In the most recent example of this expensive and potentially deadly practice, on January 17 two F-15s were scrambled to intercept an Alaska Airlines flight on its way to Seattle. Apparently someone called the FBI that day, anonymously, and named a particular passenger on board as a security threat. The fighters escorted the plane to Sea-Tac Airport, where FBI agents boarded the plane and detained the passenger without incident.
In fact, they may have had to wake him up to take him into custody, because according to the crew he had been sleeping for most of the flight.
Spokespeople for the various agencies involved confirmed that the call was the only reason for the massive armed response. There had been no "situation" or threatening behavior of any kind on the plane, and in fact "no unusual behavior" at all, according to an airline spokesperson. This could have been due to the suspect's persistent unconsciousness, but I'm just speculating.
Agents interrogated the man for about three hours while K-9 units checked the plane. Nothing was found and the FBI cleared him that same night, although as one agent put it, "he ended up having a very bad day." The FBI is now reportedly "very interested" in who made the call and why, a phrase that translated I think means they would like to arrest that person.
What bothers me about this is not so much that they interrogated the wrong person—that happens all the time, not that it's okay—but rather the fighter jets. I think most people probably understand this, but just to make it totally clear, if they send up fighters that is not because they are bringing the first-class passengers some more of those little hot towels. It is so they can be ready to SHOOT YOU DOWN if necessary. Now, I realize the odds that would ever happen, even accidentally, are very tiny. I still question whether it's wise to put fighters next to a passenger plane at the drop of a hat, or in this case because of an anonymous tip about a sleeping passenger. See also "F-16s Scrambled Due to Inappropriate Bathroom Use," Lowering the Bar (Sept. 21, 2011) (discussing three prior examples of this phenomenon, all stupid).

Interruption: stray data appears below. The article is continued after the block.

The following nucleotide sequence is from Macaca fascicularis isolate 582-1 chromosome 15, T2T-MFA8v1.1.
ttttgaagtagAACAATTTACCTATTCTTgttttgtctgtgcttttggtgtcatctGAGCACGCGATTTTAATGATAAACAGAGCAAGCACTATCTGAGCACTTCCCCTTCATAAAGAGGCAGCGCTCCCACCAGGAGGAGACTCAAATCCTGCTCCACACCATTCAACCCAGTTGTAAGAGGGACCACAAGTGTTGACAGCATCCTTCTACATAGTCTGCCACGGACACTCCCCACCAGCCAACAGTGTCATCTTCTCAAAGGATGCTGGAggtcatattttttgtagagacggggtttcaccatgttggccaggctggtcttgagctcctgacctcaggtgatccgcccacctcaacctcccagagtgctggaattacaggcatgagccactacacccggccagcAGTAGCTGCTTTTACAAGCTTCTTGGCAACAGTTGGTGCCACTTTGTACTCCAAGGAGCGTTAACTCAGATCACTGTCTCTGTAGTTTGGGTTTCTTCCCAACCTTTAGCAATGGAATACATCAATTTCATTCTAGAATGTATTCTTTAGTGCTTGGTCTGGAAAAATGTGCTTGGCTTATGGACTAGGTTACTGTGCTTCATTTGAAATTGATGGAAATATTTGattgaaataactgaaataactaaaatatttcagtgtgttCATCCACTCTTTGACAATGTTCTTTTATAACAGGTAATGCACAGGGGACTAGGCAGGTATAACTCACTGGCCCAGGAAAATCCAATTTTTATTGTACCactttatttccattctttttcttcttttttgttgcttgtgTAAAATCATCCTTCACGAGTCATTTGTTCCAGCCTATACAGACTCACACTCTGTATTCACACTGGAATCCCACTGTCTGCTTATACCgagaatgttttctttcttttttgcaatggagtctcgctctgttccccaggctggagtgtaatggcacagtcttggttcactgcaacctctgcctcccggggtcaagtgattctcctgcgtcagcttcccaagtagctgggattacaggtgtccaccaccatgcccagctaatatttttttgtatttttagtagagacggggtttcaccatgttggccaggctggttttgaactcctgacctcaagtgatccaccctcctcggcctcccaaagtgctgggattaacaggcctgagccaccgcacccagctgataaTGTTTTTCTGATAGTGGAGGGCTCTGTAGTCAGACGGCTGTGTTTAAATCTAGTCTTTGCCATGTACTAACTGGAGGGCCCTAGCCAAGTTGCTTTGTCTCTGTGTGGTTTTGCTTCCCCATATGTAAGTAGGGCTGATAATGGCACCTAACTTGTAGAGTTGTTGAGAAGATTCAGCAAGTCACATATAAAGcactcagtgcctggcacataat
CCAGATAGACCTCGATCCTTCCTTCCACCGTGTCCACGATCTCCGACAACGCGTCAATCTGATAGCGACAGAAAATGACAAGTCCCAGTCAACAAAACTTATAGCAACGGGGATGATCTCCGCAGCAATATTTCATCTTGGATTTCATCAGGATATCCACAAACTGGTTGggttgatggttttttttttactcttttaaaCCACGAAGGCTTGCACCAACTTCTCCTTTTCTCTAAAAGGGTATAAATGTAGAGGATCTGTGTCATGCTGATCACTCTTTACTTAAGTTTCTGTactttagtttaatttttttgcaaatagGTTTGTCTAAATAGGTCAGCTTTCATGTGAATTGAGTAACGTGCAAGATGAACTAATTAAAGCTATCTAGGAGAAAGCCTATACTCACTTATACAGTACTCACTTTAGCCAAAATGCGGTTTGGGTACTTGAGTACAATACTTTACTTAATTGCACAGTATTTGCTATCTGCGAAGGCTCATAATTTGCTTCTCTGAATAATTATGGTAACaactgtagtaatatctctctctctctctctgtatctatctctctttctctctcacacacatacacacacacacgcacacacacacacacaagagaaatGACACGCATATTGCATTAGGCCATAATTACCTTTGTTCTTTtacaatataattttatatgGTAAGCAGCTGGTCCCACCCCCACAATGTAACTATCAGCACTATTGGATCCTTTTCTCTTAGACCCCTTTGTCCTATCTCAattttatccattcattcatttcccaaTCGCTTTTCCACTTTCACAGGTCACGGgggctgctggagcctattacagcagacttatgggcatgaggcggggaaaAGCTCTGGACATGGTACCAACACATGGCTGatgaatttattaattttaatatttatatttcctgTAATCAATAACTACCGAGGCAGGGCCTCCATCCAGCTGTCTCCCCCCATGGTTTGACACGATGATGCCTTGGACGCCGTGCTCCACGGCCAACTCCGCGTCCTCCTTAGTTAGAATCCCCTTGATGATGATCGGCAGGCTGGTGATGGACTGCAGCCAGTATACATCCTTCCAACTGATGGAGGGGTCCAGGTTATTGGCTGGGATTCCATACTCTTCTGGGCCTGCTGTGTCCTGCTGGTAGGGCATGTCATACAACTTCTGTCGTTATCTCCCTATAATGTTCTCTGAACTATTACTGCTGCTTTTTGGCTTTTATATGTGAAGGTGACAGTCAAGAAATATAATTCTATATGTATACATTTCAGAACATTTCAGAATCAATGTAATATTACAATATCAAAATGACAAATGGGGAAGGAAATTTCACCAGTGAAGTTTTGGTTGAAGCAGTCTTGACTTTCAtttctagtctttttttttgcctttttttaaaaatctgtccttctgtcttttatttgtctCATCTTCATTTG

According to the Seattle Times report, though, interceptions like this are apparently much more common than I thought. Citing a NORAD spokesman, it says this has happened "thousands of times" since 9/11. In this press release NORAD says there have been "over fifteen hundred" since 9/11, most apparently involving planes that violated "temporary flight restriction" areas. Either way, while this is a small percentage of all flights, of course, it still seems like one hell of a lot of interceptions—especially since in every single case, it has been unnecessary, and is (as NORAD admits) "at great expense to the taxpayer."
I guess it's good practice for the fighter pilots, so there is that.